Doug Mills/The New York Times

It looks as thought the Tea-Party hostage game with the country may end today, just hours before a US default and potential economic collapse. First, we’re going to Praise God that a deal has come through, that we won’t see the potential consequences on our nation that a default+shutdown might mean. Then, we’re not going to forget why this shutdown began in the first place, who was responsible for putting millions of Americans though unnecessary hardship – we won’t let the people forget in 2014 that this was all about stopping lower income and middle class families from being able to sign up for health care. Even Senator Lindsey Graham, Republican of South Carolina said today, “This has been a really bad two weeks for the Republican Party.”

And finally, we’re not going to stay satisfied with the continued sequester cuts, that target vulnerable populations throughout the country. We won’t stop pushing for better funding on programs that help bridge the economic gaps and create higher paying jobs.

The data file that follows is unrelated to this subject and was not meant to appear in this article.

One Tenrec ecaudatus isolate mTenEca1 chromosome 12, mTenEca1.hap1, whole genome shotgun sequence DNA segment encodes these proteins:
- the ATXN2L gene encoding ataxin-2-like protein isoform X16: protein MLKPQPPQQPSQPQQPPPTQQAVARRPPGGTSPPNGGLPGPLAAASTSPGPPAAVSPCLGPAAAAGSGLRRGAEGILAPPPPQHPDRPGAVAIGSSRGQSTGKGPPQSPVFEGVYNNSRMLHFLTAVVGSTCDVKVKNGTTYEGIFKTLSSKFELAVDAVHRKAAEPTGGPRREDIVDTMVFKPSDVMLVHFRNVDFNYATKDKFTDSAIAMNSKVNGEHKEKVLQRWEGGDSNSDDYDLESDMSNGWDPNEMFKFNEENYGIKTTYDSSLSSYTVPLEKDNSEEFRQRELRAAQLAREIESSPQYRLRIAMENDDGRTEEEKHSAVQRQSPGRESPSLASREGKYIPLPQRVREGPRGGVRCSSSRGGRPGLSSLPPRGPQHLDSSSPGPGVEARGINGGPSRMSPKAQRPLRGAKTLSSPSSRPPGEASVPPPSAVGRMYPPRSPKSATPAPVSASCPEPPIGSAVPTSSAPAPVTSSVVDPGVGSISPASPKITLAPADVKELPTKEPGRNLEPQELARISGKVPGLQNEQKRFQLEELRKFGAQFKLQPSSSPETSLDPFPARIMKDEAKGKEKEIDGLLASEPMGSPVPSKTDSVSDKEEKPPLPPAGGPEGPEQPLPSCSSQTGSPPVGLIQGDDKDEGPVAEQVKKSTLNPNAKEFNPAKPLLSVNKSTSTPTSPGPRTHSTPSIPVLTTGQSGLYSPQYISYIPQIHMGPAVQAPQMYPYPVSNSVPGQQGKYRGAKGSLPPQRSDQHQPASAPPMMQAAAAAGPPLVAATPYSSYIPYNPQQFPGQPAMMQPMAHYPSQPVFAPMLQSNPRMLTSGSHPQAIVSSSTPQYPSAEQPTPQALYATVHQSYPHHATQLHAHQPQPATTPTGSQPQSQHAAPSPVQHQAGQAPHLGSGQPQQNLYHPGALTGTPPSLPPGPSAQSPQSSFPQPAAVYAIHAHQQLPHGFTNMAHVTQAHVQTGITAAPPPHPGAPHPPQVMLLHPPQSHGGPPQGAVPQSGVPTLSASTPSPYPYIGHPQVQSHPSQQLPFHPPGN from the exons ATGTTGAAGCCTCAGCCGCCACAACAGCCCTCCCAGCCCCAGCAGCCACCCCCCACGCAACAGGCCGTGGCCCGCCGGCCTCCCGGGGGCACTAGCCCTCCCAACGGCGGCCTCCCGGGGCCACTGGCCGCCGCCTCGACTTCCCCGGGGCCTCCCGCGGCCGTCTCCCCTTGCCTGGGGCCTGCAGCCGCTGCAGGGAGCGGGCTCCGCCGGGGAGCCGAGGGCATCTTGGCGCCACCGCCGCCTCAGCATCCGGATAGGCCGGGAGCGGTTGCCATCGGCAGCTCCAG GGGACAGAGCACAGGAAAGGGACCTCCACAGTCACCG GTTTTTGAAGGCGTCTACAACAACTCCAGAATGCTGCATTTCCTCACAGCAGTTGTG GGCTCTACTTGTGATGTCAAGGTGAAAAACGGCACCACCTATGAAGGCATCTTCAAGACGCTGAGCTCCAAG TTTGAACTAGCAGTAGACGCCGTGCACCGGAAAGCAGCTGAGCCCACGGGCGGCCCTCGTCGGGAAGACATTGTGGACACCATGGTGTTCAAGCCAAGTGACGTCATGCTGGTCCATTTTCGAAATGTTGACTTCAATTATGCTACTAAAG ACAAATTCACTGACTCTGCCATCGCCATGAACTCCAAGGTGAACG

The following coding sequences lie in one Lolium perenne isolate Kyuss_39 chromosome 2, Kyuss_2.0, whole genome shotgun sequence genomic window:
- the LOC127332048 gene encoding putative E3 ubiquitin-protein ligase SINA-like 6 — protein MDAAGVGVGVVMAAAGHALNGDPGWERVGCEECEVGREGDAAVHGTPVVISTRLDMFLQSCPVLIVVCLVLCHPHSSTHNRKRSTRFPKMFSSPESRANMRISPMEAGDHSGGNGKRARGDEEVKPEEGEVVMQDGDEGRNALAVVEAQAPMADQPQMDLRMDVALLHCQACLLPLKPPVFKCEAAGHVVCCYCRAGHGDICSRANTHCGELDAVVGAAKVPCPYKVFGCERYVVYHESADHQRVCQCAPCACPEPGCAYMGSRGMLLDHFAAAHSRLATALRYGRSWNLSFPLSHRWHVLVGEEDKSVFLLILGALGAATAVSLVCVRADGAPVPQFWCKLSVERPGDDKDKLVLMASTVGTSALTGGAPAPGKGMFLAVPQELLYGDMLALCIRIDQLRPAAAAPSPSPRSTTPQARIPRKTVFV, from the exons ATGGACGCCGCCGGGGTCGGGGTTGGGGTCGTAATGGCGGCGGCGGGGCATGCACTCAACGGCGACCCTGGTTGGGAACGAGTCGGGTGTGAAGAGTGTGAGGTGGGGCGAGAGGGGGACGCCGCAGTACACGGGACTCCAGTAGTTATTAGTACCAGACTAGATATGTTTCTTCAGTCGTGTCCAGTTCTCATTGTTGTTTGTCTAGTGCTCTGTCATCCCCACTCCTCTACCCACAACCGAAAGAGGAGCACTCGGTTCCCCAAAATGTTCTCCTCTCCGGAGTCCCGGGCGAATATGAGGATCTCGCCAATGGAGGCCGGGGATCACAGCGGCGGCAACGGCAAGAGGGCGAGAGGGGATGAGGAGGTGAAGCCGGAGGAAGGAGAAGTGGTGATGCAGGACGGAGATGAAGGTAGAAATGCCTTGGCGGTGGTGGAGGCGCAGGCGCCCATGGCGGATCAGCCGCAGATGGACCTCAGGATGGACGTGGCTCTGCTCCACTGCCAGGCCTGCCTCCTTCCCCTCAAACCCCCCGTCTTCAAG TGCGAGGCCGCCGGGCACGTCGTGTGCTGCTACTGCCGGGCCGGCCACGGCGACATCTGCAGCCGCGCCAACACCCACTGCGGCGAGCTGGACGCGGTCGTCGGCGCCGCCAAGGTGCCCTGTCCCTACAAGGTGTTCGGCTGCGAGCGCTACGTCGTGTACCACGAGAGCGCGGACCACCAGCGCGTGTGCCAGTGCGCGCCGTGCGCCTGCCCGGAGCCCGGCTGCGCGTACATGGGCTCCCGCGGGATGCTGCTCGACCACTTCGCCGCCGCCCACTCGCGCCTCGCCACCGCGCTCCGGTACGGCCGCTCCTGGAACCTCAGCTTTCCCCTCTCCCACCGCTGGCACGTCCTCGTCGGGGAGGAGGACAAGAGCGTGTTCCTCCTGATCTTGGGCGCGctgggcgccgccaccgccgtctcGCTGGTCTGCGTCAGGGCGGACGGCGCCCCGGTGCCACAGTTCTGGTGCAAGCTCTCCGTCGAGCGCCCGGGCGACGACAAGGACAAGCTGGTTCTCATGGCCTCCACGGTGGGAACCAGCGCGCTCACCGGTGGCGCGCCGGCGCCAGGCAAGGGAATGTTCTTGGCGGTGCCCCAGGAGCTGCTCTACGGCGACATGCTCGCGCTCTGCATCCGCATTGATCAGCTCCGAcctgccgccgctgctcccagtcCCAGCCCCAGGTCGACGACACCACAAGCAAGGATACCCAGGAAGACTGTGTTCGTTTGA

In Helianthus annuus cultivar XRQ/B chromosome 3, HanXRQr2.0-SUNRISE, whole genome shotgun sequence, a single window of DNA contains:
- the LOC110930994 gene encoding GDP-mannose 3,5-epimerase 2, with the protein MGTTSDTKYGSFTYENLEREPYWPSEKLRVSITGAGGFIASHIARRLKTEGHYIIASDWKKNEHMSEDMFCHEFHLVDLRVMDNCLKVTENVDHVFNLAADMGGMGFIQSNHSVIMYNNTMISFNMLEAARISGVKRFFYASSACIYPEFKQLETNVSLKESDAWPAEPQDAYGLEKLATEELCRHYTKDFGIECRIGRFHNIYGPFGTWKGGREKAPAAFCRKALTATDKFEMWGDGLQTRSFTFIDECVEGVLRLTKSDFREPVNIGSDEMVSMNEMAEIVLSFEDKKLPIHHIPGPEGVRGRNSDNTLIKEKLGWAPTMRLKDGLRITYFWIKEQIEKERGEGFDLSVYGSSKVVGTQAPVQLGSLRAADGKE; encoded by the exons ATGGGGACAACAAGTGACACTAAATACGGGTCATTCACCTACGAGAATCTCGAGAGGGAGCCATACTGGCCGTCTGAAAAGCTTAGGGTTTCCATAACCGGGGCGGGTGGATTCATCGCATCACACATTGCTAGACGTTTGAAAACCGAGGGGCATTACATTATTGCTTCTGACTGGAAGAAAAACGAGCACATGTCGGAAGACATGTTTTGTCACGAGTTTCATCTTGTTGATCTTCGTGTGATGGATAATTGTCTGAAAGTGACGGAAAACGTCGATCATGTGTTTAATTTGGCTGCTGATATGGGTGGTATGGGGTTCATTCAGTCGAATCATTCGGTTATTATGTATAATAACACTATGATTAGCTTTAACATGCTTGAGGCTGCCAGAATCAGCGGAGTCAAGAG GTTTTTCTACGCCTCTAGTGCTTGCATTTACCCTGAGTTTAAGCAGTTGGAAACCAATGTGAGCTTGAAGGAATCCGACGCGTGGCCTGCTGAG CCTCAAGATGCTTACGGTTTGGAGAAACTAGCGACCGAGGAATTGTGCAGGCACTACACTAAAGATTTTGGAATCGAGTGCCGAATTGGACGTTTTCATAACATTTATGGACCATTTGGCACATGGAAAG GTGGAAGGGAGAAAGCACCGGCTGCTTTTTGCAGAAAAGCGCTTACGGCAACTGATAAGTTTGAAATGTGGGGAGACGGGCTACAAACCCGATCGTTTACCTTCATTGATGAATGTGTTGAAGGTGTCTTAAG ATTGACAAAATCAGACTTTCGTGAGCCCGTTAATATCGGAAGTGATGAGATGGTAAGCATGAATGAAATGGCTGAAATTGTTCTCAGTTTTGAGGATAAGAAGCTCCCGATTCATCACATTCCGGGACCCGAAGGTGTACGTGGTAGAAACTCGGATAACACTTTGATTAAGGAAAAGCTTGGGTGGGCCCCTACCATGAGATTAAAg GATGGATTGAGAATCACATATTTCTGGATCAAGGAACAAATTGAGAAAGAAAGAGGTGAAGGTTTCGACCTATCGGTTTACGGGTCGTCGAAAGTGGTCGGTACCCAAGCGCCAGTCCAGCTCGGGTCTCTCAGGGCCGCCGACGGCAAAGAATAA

But today…let’s be thankful the hold will be taken off, the bondage over our country broken.

Senate Paves Way to End Debt Impasse

WASHINGTON — Senate Democratic and Republican leaders on Wednesday reached final agreement on a deal to reopen the government and extend its borrowing authority into February, with final passage looking increasingly possible by Wednesday evening.

Senator Harry Reid of Nevada, the majority leader, and Senator Mitch McConnell of Kentucky, the Republican leader, announced the completion of the agreement shortly after noon, and the Senate Republicans who had led the push to shut down the government unless President Obama’s health care law was gutted conceded defeat and promised not to delay a final vote.

“This is not a time to point fingers of blame,” Mr. Reid said. “This is a time of reconciliation.”

The deal, with the government shutdown in its third week, yielded virtually no concessions to the Republicans, other than some minor tightening of income verifications for people obtaining subsidized insurance under the new health care law.